J. C. SHARES (cover artist), who lives in New York City, was born in Alexandria, Egypt, in 1942. He is the creative director at Prentice Hall. Suarès has designed and illustrated numerous books and is the author of Manhattan (1981) and The Indispensable Cat (1984). He is also a frequent contributor to Connoisseur. Suarès has illustrated several cover stories for The Atlantic, including “A Consumers’ Guide to the Democrats in ‘88,” which appeared in April, 1987.
BENJAMIN DEMOTT (“Rediscovering Complexity”) is the Mellon Professor of English at Amherst College, where he has taught since 1951. DeMott graduated from George Washington University in 1949 and received a Ph.D. from Harvard University in 1953. He is the author of several books, including Supergrow (1969), Surviving the Seventies (1971), and America in Literature (1977).
PETER DAVISON (“Time, Please”) is the poetry editor of The Atlantic and the editor of Peter Davison Books, at Houghton Mifflin.
ROBERT D. KAPLAN (“Afghanistan: Driven Toward God”) is a journalist based in Athens. Kaplan is the author of Surrender or Starve: The Wars Behind the Famine (1988). He is at work on a book about Afghanistan.
GEORGE A. CARVER, JR., (“Washington: The Fifth Man”) is the John M. Olin senior fellow at the Center for Strategic and International Studies, at Georgetown University, and the president of C and S Associates, in Washington, D.C. Carver is retired from the Central Intelligence Agency, where he worked from 1953 to 1979. He served as deputy to the director of central intelligence for national intelligence from 1973 to 1976. His articles on subjects related to intelligence and foreign policy have appeared in Foreign Affairs, Foreign Policy, The Wall Street Journal, and The Washington Post.
ROY BLOUNT, JR., (“The Wind Rewound”) is a contributing editor of The Atlantic. He is the author of several books, including What Men Don’t Tell Women (1984) and Not Exactly What I Had in Mind(1985). His book Crackers will be re-issued by Ballantine this month.
CHARLES BAXTER (“Fenstad’s Mother”) is a professor of English at Wayne State University, in Detroit. He is the author of Harmony of the World (1984) and Through the Safety Net (1985), collections of stories, and First Light (1987), a novel.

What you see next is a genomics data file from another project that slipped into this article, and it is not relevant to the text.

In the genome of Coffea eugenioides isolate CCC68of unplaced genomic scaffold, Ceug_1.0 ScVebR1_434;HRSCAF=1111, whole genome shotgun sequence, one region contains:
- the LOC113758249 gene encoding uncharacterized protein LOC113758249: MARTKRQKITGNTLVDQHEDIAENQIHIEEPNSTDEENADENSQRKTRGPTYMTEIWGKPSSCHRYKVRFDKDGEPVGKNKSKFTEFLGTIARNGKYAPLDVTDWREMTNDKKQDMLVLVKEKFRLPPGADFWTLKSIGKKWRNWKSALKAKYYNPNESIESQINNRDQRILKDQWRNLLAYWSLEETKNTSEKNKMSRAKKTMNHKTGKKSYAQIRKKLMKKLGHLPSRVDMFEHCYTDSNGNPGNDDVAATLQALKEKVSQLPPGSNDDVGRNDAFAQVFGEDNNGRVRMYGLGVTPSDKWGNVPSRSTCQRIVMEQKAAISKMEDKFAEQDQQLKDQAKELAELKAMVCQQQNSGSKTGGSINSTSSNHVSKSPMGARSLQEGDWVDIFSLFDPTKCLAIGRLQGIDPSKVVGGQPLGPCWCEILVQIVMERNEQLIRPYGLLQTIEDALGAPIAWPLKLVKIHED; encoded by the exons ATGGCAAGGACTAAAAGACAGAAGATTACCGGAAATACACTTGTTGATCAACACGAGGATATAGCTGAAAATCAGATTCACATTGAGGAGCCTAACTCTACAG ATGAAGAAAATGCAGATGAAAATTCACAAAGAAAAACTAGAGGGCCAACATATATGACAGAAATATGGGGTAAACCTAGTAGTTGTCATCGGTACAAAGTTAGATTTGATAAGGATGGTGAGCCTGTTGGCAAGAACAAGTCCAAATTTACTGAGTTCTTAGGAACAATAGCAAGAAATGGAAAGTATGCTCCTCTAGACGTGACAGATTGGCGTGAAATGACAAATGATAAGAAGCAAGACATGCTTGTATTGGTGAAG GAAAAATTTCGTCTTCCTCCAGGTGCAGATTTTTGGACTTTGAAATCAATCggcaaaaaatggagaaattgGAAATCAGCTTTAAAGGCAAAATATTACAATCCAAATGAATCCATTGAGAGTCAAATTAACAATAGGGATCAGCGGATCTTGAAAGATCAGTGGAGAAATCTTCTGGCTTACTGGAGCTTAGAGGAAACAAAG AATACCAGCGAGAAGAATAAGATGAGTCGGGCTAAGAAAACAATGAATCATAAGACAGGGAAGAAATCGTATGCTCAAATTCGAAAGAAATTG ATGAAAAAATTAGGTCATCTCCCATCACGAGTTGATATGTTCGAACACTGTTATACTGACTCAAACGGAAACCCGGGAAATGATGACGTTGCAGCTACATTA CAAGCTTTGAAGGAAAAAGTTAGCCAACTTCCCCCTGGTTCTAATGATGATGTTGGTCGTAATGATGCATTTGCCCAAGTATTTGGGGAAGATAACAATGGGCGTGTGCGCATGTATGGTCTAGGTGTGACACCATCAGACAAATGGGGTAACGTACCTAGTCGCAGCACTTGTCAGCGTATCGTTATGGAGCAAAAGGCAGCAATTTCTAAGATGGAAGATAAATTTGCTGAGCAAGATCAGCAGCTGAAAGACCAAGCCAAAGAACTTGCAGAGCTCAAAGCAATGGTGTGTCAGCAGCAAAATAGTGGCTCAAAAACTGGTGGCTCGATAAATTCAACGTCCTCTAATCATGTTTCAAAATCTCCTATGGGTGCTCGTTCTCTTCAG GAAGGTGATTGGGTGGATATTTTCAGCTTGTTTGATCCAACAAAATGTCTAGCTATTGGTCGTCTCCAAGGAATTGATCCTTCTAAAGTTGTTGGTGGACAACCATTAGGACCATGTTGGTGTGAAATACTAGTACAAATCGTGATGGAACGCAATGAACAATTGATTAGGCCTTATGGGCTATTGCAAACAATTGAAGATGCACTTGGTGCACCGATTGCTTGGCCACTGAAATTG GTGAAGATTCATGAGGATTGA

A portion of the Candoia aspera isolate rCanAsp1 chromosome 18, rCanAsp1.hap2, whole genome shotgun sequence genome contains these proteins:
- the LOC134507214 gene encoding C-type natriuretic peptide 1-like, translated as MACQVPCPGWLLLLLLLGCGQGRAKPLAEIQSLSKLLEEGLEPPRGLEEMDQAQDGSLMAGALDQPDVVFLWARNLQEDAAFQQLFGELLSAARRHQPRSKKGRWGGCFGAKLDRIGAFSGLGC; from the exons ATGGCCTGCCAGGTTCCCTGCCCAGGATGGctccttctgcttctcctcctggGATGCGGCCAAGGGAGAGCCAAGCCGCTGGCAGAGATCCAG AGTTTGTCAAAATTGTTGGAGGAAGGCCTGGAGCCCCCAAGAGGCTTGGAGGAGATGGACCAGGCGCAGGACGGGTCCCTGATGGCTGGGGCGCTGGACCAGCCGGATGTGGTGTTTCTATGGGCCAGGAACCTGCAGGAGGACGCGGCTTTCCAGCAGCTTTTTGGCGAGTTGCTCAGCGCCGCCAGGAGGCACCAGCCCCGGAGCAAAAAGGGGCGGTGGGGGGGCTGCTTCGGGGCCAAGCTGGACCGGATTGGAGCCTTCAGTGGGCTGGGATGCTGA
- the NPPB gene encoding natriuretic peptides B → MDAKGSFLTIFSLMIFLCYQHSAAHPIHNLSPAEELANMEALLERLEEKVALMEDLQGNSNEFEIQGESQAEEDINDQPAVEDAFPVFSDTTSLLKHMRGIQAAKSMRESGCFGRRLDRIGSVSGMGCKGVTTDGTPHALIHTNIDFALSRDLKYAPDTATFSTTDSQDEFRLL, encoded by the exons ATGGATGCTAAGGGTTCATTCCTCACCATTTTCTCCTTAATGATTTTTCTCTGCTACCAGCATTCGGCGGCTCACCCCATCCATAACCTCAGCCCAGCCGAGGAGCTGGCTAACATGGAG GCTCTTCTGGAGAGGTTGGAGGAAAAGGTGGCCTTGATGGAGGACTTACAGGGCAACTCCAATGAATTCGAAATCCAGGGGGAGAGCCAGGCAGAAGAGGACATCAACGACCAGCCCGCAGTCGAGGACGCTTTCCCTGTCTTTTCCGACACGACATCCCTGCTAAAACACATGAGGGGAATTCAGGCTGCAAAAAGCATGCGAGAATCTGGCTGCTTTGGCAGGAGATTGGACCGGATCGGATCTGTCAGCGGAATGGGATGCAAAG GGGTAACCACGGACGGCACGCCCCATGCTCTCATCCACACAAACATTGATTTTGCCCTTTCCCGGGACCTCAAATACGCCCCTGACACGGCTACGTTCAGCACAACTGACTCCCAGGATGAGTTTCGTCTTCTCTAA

BRENDAN GALVIN (“Swallow”) teaches at Central Connecticut State University and is a Guggenheim fellow for 1988. His most recent book is Seals in the Inner Harbor (1986).
JAMES FALLOWS (“When East Met West”) is The Atlantic’s Washington editor. Fallows, who is currently based in Malaysia, is writing a series of articles from Asia for the magazine.
SVEN BIRKERTS (“The Hipness Unto Death”) teaches expository writing at Harvard University. He is the author of An Artificial Wilderness: Essays on Twentieth Century Literature (1987) and The Electric Life: Essays on Modern Poetry, to be published next year.
PHOEBE-LOU ADAMS (Brief Reviews) is a staff writer for The Atlantic.
EDWARD SOREL and NANCY CALDWELL SOREL (First Encounters) live in Manhattan. Edward Sorel has been a free-lance illustrator since 1957. He won the George Polk Award in 1981 for his satiric drawings and received a gold medal from the Society of Illustrators in 1985. He is the author and illustrator of Making the World Safe for Hypocrisy (1972) and the illustrator of many other books, including Word People (1970), written by his wife. Nancy Caldwell Sorel’s second book, Ever Since Eve, was published in 1984.
BARBARA WALLRAFF (“Bons Voyages”) is an associate editor of The Atlantic.
ROBERT P. CREASE (“The Return of the Shag”) is an assistant professor of philosophy at the State University of New York at Stony Brook. He is the coauthor, with Charles Mann, of The Second Creation (1986). Crease wrote about swing dance in the September, 1986, Atlantic.
CORBY KUMMER (“Tomato Sauce”) is a senior editor of The Atlantic, for which he regularly writes about food.
DOROTHY OSBORNE (Acrostic No. 38) crafts puzzles at her home in Hershey, Pennsylvania.
ANNE H. SOUKHANOV (Word Watch) is an executive editor of the trade and reference division of Houghton Mifflin, the publishers of The American Heritage Dictionary.
The September Almanac was compiled with the assistance of Stephen Malcolm, of the University of Florida; Neil Spitzer, of The Wilson Quarterly; Suzanne Gaventa, of the Centers for Disease Control; Gail Cleere and the staff of the U.S. Naval Observatory; and the House Banking Committee.